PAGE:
Have you ever noticed that buying technology can sometimes feel like trying to nail down the wind? Impossible! Yet what can you do: at some point you need a new computer, phone, gadget, etc.
We're going to take a look here at my personal secrets to buying technology at exactly the right time, at exactly the right price. Read on to discover how to maximize the bang for your "technobucks"!
Background: Moore's Law
As early as 1965, Intel co-founder Gordon E. Moore described the trend he saw of the number of transistors on computer chips doubling every year; although the time-frame differs (some say it's every 18 months, some say every 2 years), the fact remains that computer chips are increasing their capacity furiously with no signs of stopping.
What does this mean to you? It means that the products you see on the shelf are not as "new" as you might think. This leads us to secret number 1...
Secret 1: It's Obsolete Before You Buy It
Because technology is moving so quickly, as you learned about with Moore's Law, most of the "new" products you see on the shelf are already obsolete!
You read that correctly!
Brand-new, on-the-shelf items are often already past their prime - or about to be! The key is in understanding which products are obsolete and which are not. That's what I'm going to reveal to you here.
Secret 2: Avoid The Bleeding Edge
When technology products first come out - let's say a major revision of a product, or a brand new computer chip, or a new technology of some kind - it's called the "bleeding edge" for a reason.
Often buying the latest technology is foolhardy, both in terms of cost (it's usually much more expensive to buy the latest-greatest), but also in terms of headaches.
Usually the first few weeks or even months into a new product or technology, there are constant problems and bugs. So avoid this testing period. In essence, any early adopters of technology amount to little more than just beta testers of the product. So wait until the kinks have been ironed out, and the prices drop, before rushing in!
Secret 3: Avoid the "Stale Tail"
In addition to avoiding the very beginning of a product or technology introduction, you also want to avoid the tail end of it as well. Products in the stale tale phase are usually about to be phased out.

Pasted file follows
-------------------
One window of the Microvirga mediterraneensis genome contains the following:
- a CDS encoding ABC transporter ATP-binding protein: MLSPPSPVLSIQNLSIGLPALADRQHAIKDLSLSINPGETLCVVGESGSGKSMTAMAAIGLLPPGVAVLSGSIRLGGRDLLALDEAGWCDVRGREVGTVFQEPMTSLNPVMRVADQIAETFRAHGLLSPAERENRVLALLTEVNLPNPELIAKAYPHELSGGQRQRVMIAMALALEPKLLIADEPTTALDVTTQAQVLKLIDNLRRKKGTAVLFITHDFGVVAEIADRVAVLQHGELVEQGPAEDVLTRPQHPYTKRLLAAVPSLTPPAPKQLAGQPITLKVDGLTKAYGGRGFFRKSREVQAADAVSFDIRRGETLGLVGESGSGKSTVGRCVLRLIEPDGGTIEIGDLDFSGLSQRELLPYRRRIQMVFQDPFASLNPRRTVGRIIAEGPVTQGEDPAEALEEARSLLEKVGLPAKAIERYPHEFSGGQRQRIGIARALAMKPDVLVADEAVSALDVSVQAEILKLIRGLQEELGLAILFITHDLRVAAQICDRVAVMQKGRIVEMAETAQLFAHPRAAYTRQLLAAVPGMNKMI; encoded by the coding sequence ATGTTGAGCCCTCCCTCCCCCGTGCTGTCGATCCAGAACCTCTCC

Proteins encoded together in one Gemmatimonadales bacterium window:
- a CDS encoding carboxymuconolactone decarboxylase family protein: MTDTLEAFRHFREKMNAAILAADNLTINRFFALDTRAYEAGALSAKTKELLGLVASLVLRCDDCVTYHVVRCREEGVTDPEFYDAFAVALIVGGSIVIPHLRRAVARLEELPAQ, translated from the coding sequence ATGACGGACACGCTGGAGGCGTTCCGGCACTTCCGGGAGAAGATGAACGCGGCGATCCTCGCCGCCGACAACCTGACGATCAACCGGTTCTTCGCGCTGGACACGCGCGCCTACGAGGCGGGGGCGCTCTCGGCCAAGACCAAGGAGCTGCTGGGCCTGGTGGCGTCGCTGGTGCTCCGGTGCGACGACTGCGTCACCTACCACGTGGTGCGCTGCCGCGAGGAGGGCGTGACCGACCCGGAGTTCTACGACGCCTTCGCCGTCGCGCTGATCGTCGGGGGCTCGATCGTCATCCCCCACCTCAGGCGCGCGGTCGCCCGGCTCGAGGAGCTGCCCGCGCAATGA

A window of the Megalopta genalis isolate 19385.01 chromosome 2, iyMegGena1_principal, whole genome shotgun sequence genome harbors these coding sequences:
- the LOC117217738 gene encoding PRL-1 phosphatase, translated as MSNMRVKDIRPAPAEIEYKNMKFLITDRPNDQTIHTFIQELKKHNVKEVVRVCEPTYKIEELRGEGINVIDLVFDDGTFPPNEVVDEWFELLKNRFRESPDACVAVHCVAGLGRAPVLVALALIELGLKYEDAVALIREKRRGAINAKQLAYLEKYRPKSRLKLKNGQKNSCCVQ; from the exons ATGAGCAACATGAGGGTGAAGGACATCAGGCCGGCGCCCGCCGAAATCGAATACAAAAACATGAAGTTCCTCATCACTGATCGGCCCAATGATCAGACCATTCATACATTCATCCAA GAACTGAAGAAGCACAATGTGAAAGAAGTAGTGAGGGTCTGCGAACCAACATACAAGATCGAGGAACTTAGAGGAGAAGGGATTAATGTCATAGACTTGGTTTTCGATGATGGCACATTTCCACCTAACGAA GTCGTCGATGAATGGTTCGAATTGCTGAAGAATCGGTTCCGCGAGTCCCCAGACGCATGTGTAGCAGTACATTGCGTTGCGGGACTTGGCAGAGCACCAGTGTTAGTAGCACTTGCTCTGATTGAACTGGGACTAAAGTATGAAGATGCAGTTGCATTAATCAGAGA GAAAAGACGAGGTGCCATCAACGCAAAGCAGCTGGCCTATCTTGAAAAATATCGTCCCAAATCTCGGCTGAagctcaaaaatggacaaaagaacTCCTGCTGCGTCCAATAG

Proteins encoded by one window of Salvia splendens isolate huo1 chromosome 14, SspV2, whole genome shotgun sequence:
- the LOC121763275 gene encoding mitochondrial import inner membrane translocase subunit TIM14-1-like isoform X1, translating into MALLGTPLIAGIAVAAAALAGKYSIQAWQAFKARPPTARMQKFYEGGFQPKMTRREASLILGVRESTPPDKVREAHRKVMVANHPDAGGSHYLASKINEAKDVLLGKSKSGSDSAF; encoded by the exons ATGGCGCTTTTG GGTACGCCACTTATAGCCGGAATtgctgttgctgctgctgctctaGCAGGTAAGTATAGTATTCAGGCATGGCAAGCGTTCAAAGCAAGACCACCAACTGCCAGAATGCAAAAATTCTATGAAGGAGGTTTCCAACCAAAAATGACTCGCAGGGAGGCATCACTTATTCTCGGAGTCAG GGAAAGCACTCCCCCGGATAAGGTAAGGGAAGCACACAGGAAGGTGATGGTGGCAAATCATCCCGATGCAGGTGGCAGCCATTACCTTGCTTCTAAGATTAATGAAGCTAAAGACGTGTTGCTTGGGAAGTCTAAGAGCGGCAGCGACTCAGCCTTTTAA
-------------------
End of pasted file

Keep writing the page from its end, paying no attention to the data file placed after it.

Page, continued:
Careful! You can often spot stale tail products because they are heavily discounted. Retailers know the products are on the way out, and they are anxious to reduce inventory to make room for the bleeding edge products.
Secret 3: Buying During the Stable Middle
Like Goldilox and the Three Bears, the major trick to buying technology is buying during the "stable middle" period of the technology. This will give you the most stability and longevity with the technology, after prices have settled down.
So how do you know when the "stable middle" period is? This isn't as straightforward. You need to so some Googling. You need to find out when the last major revision of the product occurred, and you need to know about how long the update cycle is.
For macintosh computers, it's fairly easy. There's a website called http://macrumors.com and you can click their Buying Guide to get an idea of how long a product has been out and the average time to renewal. Great tool!
If it's a PC computer, you'll need to do a little more research. Firstly, you'll need to find out what major computer chips are out and learn about them (Quad Core, Dual Core, etc). You'll need to get familiar with the products and get an idea of how long the technology has been out. Also Google rumors of updates to the chips; this will give you an idea of when the next version will be out.
Remember, you want to be in the "Stable Middle" with Goldilox!
Secret Number 5: Buy Up To the Price Jumping Point
After you've determined that you are in the "stable middle" of a product lifecycle, you'll be faced with a variety of options (especially if it's a PC you're buying!).
The trick is to buy the most powerful chip - right up to the major price hike point.
For example, when I updated my last computer, I discovered I wanted an i7 Intel chip (the most powerful at the time). There were various speeds associated with that chip. The prices moved smoothly upward until hitting a huge jump.
Buy the product just before the huge jump. This will give you the best bang for your technobuck! With any luck, you should be able to get a solid 3-5 years out of a new computer.
Insider Tip: Often the speed difference between a 2.2 Ghz and a 2.4Ghz chip are not even noticeable! Yet you may pay a hundred or more dollars for what is called a "faster" chip. Be wary of tiny jumps in speed and huge jumps in price.
Using these secrets will involve a little patience and research on your part. Don't be in a hurry with this; you can limp along with your slower system for a month or two while you learn what to get next. You'll be glad you did.
So there you have it, my secrets, revealed. Please leave a comment and let me know how you've bought technology in the past, or if this article was helpful!